Gas plays an essential role in the UK’s energy
mix, providing heat for homes and electricity to sockets. While
that’s not likely to change in the short term, the fuel will need
to be increasingly phased out as the government seeks to
decarbonise the energy sector.
A trawl through new government
data shows how far the UK’s come in recent
years, and hints at challenges to come.
DECC’s data shows gas demand has fallen 17 per cent in the last
five years. But while demand has fallen significantly from 2011’s
high, its plateaued in recent years. Demand was only one per cent
lower in 2013 compared to a year before.
Gas is mainly used for two things, as the blue and purple
sections of the graph below show: generating electricity, and
heating people’s homes.
DECC’s data shows gas is being used
increasingly sparingly to generate electricity. The amount of gas
used in electricity generation fell by 13 per cent last year. But
that doesn’t necessarily spell good news for the UK’s emissions.
As the graph below shows, while gas generation is dropping, coal
power is being ramped up. And Coal power has almost twice the
emissions of gas.
That’s why some people, including prime minister David Cameron,
are keen to promote gas as a
transition fuel while the UK seeks to wean itself off coal
power and onto renewable electricity. But the UK’s official
advisor, the Committee on Climate Change (CCC), has
warned against an all-out “dash for gas”.
In 2012, the government released a strategy outlining three
scenarios for the future of gas power. The strategy suggests
between 26 and 37 gigawatts of new gas capacity could be built
by 2030. The former would mean the government hits its legally
binding emissions reduction goals, the CCC says. The latter means
the target would probably be
missed, it warns.
Curbing households’ demand for gas heating is an altogether
trickier business, as it largely relies on the weather. DECC’s data
shows that people reaching for the thermostat during particularly
cold years can lead to around 50 terrawatt hours of additional gas
demand. The government hopes its energy efficiency scheme – the Green
Deal – will help curb such spikes, though the programme has had
Where the UK’s gets its gas also has an impact on emissions.
The UK imports most of its gas, as domestic production continues
to decline. Gas is imported in two ways: through pipelines
connected to Ireland and Europe, and as Liquefied Natural Gas
Government research shows the production and transportation of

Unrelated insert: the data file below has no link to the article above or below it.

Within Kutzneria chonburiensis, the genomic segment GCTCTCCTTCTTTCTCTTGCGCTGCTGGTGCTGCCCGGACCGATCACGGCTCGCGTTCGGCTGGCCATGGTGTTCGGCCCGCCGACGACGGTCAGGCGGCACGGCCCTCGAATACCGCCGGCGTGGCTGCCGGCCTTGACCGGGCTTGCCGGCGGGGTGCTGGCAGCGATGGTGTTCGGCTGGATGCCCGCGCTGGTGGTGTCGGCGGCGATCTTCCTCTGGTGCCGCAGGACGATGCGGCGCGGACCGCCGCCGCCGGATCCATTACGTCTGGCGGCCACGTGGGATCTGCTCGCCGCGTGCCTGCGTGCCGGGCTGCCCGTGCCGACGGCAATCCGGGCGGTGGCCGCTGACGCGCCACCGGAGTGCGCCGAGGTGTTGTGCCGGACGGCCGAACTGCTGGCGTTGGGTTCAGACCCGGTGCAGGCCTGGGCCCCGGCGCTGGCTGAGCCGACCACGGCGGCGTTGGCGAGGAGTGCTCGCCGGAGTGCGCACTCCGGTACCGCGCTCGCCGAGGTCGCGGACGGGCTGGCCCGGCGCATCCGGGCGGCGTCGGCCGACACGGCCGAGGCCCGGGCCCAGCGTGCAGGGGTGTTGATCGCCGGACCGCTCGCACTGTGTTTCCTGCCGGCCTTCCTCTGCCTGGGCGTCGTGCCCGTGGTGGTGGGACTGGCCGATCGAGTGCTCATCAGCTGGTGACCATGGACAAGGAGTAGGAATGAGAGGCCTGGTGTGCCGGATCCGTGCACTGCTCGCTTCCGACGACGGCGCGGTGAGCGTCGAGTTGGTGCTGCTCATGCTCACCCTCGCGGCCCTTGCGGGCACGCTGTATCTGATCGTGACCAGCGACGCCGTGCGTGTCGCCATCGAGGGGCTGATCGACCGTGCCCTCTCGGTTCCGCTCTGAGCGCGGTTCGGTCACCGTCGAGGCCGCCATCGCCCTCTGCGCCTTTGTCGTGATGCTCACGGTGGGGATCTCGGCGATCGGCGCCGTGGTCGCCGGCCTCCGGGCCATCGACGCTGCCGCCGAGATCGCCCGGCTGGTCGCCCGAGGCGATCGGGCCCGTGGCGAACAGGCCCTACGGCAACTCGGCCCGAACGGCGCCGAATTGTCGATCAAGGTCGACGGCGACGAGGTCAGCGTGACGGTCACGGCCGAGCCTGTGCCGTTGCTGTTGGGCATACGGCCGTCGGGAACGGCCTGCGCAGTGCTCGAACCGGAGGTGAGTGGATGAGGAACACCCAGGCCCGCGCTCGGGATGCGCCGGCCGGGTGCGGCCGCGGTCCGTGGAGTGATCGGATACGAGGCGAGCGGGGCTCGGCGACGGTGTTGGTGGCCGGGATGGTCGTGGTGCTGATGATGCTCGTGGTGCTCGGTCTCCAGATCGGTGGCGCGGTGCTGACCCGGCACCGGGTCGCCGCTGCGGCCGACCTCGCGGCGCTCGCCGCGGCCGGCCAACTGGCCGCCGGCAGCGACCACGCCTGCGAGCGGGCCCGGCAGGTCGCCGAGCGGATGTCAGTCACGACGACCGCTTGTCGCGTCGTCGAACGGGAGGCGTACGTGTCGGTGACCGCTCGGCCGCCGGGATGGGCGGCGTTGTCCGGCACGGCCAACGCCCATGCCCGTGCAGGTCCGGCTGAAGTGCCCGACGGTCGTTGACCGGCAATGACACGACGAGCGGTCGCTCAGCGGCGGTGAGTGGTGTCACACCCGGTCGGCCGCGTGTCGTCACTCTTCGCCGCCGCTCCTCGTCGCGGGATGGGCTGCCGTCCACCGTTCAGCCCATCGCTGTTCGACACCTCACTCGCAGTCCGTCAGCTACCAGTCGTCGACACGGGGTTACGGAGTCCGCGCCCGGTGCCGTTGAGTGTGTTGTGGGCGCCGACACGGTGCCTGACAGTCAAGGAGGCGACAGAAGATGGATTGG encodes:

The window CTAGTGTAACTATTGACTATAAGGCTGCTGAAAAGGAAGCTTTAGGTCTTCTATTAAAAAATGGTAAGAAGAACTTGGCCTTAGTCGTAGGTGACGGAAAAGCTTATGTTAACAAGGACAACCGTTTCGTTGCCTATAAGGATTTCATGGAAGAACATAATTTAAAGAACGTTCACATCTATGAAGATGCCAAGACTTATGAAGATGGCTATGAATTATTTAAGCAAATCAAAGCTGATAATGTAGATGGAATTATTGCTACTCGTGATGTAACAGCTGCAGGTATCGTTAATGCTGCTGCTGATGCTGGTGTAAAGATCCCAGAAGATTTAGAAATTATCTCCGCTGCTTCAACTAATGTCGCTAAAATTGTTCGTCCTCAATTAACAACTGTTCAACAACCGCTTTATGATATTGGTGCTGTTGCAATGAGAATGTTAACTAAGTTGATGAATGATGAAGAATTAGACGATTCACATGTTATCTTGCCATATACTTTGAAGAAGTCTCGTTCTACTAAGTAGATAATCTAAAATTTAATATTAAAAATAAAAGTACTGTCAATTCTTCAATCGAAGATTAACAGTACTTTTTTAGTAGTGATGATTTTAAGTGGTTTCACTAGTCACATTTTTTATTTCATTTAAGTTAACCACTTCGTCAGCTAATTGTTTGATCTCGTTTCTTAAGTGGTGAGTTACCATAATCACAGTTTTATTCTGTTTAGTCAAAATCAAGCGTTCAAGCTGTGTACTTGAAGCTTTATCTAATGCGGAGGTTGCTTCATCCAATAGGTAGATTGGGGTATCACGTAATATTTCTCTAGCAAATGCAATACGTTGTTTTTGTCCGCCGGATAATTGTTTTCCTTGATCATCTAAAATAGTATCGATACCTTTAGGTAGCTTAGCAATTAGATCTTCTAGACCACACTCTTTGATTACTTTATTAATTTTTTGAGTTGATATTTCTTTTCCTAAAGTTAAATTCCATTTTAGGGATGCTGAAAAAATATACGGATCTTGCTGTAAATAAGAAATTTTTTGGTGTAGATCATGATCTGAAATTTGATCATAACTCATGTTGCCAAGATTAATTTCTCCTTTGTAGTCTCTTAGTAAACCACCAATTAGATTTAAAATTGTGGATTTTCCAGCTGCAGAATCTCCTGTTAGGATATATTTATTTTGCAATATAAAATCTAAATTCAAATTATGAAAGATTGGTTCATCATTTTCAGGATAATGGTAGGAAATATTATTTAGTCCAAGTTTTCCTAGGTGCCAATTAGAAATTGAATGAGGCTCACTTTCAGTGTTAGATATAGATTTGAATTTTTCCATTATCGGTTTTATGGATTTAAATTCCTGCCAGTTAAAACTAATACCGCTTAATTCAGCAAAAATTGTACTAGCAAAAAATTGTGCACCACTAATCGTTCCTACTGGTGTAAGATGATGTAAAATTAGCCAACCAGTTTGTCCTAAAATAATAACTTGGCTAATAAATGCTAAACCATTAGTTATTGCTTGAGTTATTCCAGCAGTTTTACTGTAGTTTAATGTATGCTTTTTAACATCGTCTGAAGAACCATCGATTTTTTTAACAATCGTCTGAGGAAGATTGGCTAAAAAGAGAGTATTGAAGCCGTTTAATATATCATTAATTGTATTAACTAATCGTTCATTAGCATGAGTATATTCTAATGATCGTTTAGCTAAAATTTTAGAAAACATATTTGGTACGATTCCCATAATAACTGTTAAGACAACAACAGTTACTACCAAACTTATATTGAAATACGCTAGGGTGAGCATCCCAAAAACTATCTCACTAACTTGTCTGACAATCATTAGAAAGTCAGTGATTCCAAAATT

LNG can emit significantly more than gas piped from the
The good news is that the UK is importing a lot less LNG than it
once was, as the purple chunk on the graph below shows. At its
height, the UK LNG accounted for 47 per cent of the UK’s gas
imports (in 2011). In 2013, that was down to 20 per cent.
That’s partly because pipelines connected to Norway and Belgium
were back up and running after
maintenance works – hence the upward trajectory of the pink and
purple lines on the graph below. It’s also because demand for LNG
has spiked in Asia, and particularly in Japan after it shut down
its nuclear power stations, driving the LNG price up.
As a consequence, the UK’s main LNG supplier, Qatar, is sending
increasing amounts of LNG south east rather than to the UK, which
isn’t willing to match Asia’s price. In 2013, 62 per cent
of Qatar’s LNG was exported to Asia, with only 30 per cent going to
If the UK is going to use gas as a bridging fuel while curbing
its emissions, it will need to continue to import as much as
possible from the continent rather than alternative sources.
Shale gas could potentially play a role, but only if
fugitive methane emissions are constrained. Finding alternative
low emission gas sources will get ever more pressing as
North Sea wells dry up and Norway’s resources become increasingly
big climate report released earlier this year, the
Intergovernmental Panel on Climate Change said natural gas could
play a role in the decarbonisation effort – but only
in a controlled way. Gas could be a substitute for
higher-emitting coal, as long as emissions from the energy sector
shrink rapidly throughout this century, it suggests.
The UK government already has a number of policies it hopes will
help wean the UK off gas.
Households can install a range of
energy efficiency measures under the Green Deal scheme – such
as more efficient boilers and insulation – which should help cut
domestic gas demand. Though improvements have slowed compared to
The government is also committed to ramping up renewable
electricity generation which, combined with energy
interconnectors to the continent, should reduce the number of
hours fossil fuel plants need to operate.
If the UK is going to hit its climate targets, such
policies will need to ensure gas demand decreases in the long run
without more-polluting energy sources filling the